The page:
“But they can't admit it to you.”
A simple sentence.
A sentence bathed in brutal honesty.
A sentence that transcended the fog of war by putting the human being first.
On December 30, Ukraine’s Defense Minister, Oleksii Reznikov, delivered those words during a video address aimed at Russian civilians who are at risk of being mobilized by the dictatorial Moscow regime.
For more than 10 months, much of the discourse surrounding Russia’s full-scale invasion of Ukraine has focused on death. Be it coverage of the murderous war crimes carried out by Putin’s army, the multiple mass graves found in formerly occupied areas of Ukraine, or the more than 100,000 Russian soldiers who have been killed in action, war breeds discussion about the dead and dying. However, two days before the New Year, Reznikov introduced a narrative firmly focused on life.
The more than eight-minute-long presentation was equal parts warning and plea and saw the battle-tested Minister of Defense share sensitive intelligence information relating to an impending mobilization order that will affect the entire Russian Federation. In reaching out directly to those men living under the barbaric and draconian whims of the Kremlin, Reznikov focused on how the failures and lies of Putin and his enablers have brought cities across Russia to the precipice of seeing their sons sent to the front lines, forced to fight as the country’s borders would close to them. As Reznikov helpfully pointed out, once there, these mobilized troops would be positioned to die or become permanently injured at the hands of the superior Ukrainian army. In doing so, he asked them the most important of questions relating to Russia’s losing effort: ``What exactly are you fighting for?”
While Reznikov’s style was novel and bold, the focus of the AFU as a whole is on preserving life. In October, President Volodymyr Zelenskyy made clear that Ukrainian forces were to focus on taking Russian soldiers prisoner, adding that “Every Ukrainian soldier, every front-line commander should remember this."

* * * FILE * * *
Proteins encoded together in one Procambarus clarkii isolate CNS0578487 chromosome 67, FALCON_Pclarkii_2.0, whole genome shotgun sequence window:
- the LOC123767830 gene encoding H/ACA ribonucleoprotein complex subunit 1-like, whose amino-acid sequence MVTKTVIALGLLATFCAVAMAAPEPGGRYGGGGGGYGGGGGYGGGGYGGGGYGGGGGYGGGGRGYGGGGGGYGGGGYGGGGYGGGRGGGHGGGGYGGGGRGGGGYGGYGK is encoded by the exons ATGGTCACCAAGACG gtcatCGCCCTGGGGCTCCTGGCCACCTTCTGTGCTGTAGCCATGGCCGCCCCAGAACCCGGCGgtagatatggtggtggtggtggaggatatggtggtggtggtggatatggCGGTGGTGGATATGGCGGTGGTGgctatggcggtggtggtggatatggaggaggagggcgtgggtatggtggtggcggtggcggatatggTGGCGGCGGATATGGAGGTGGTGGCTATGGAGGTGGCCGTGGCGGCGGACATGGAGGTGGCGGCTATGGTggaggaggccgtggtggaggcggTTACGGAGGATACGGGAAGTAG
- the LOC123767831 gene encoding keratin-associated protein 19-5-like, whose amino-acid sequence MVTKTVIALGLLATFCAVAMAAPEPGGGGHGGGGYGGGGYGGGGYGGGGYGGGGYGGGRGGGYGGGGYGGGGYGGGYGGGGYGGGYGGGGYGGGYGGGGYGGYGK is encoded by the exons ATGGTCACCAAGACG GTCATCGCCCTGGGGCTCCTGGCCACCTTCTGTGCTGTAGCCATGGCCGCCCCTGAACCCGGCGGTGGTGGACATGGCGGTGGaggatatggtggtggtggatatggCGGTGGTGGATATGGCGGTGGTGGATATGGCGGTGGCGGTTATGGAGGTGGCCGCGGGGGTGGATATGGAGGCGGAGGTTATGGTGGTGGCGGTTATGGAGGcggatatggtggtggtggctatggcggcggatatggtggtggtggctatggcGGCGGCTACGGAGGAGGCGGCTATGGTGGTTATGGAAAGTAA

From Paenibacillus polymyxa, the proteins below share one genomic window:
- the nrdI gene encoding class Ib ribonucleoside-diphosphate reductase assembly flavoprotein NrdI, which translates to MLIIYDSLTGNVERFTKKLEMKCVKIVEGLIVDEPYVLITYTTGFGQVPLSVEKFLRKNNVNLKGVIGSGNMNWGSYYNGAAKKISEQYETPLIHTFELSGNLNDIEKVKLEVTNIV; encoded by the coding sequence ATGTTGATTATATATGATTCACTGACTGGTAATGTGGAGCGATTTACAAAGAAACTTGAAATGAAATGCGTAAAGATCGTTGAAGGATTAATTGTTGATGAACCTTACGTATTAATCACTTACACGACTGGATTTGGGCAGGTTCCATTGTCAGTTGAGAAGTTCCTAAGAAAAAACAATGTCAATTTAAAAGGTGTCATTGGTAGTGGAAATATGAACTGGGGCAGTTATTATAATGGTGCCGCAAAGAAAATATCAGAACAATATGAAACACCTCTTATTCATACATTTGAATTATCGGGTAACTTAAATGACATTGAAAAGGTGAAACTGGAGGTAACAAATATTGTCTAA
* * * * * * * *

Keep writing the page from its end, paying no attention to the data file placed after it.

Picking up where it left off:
Despite seeming counterintuitive to achieving combat-related successes, prioritizing life over death during this war is the correct moral and ethical choice. It is also what separates us from them.
During the September Kharkiv offensive, after a particularly brutal day on the front in Kupyansk, where the bodies of Russian soldiers lined our path, I turned to a Commander and told him how much I’d come to hate war; that even the sight of lifeless enemies didn’t bring me any joy. His response became a daily mantra for me in the months since.
“We are fighting this war to stop war, we are fighting this war to stop senseless death,” and then pointing at the bloated Russian corpse near our feet, added, “and no deaths are more senseless than theirs. They are coming onto our land to die, to die for no reason.”
Adding to the body count will only take us partially down the road to victory. To sustain the ideals of what we are currently fighting for, to show future generations what victory truly meant, we will also be judged by how much we valued life in addition to the ongoing tally of enemies KIA.
In asking the Russian populace why they are fighting, in laying out the stark truths and the accompanying choices that they will soon be facing, in offering them the choice to live, Oleksii Reznikov, a former non-commissioned officer turned fearless public servant, showed the world yet again why Ukraine has already won.